Jill Duggar is getting candid with fans. The ex-Counting On star and her husband Derick Dillard recently sat down for a fan Q&A and answered some of their followers’ biggest questions about their life. In the video, which they shared on YouTube, the couple spoke about why they decided to send their oldest son to public school, their decision to drink alcohol, and some of their favorite TV shows and movies. Jill also opened up about her past work as a midwife and revealed why she is no longer practicing.
Jill Duggar explains why she gave up working as a midwife, at least for now
In 2015, Jill became a certified professional midwife. But she’s since let her certification lapse and is not practicing at the moment, as she revealed in the video.
“I am not currently practicing midwifery,” Jill said in response to a fan question. “I am currently very busy with hubby and [his] full-time school and Sam at home still. I wouldn’t want to add any extra stress to our lives right now.”
Though Jill said she had “attended a few births just as a friend or family member” she was not there in a professional capacity. On a 2018 episode of Counting On, Jill was seen checking her sister Joy-Anna’s heart rate and vitals when she was in labor with her first child. She was also on hand when her sister Jessa gave birth to her daughter Ivy Jane in 2019.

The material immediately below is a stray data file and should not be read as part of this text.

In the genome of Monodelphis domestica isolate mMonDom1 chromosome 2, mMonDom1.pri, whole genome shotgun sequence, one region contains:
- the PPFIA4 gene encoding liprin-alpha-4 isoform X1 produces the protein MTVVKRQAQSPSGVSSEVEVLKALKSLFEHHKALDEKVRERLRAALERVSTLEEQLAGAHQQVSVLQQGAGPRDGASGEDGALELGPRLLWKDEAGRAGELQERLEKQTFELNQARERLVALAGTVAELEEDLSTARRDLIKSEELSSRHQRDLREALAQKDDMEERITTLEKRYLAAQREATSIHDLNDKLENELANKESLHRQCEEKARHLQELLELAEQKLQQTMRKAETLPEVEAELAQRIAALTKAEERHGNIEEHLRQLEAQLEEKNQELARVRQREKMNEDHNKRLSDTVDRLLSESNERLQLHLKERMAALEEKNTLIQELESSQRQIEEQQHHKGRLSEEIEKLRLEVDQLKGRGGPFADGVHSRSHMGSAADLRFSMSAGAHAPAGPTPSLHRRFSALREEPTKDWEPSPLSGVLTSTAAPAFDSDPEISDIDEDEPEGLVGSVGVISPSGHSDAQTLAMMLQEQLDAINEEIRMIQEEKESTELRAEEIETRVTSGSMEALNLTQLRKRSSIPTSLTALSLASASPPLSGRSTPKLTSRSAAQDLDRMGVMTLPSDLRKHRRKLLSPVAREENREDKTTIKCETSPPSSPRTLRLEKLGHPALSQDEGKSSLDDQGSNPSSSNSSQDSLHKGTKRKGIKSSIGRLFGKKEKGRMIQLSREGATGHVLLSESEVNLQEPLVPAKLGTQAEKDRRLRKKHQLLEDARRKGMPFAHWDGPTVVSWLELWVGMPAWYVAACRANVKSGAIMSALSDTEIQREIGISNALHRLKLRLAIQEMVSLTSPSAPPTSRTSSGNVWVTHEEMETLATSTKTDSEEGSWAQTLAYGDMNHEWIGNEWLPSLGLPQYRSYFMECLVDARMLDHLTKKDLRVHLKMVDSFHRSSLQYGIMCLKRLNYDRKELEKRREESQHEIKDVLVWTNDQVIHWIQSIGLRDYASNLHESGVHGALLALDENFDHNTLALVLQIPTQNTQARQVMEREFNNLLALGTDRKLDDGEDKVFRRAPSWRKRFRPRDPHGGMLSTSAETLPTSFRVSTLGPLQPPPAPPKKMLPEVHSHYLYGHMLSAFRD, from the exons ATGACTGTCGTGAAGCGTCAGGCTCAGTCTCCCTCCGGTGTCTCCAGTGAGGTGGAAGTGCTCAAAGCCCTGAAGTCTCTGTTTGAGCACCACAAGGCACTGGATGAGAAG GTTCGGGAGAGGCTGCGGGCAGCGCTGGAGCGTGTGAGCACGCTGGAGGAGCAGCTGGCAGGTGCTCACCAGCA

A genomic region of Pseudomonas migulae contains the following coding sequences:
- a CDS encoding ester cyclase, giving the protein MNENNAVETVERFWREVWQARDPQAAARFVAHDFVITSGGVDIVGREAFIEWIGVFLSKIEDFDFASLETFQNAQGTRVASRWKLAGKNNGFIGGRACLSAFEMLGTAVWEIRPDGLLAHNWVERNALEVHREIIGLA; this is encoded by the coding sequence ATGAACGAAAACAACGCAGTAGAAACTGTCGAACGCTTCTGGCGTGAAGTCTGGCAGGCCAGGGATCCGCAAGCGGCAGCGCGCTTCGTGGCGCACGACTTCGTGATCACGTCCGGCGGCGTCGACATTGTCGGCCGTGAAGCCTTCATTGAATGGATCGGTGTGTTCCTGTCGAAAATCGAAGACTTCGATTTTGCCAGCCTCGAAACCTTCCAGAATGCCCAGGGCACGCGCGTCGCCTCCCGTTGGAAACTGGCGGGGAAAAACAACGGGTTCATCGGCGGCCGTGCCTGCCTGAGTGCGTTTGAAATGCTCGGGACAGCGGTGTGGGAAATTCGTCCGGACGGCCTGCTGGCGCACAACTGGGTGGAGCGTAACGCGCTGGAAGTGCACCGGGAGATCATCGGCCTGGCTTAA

“Just the season of life I’m in, it doesn’t make sense for me to be doing that right now,” Jill added. “I’m inactive on my status.”
Jill’s interest in midwifery started with attending her siblings’ births
As one of the older children in a family of 19, Jill had plenty of exposure to pregnancy and childbirth. It was attending the birth of two of her younger siblings, as well as helping a friend through her labor, that sparked her interest in becoming a midwife, she revealed in a 2013 blog post for TLC (via Romper).
Although I had attended two of my siblings’ births, being able to work as an active part of my friend’s birth made me interested in learning more. I became friends with a doula/labor coach who worked in the area, and started going to home and hospital births with her. Soon, I became her assistant, and through that, I came into contact with other local midwives. Over the course of the next several years, these midwives would call on me periodically for help at home births.
Will Jill return to work as a midwife?
Eventually, Jill became a certified professional midwife. Earning the certification required her to complete training and pass a seven-hour exam. Most people with the credential practice in birth centers or assist with home births. Certified professional midwives are not the same as certified nurse-midwives. The latter must have degrees in nursing and are more likely to practice in a hospital setting.
As of now, Jill hasn’t shared whether she plans to eventually…
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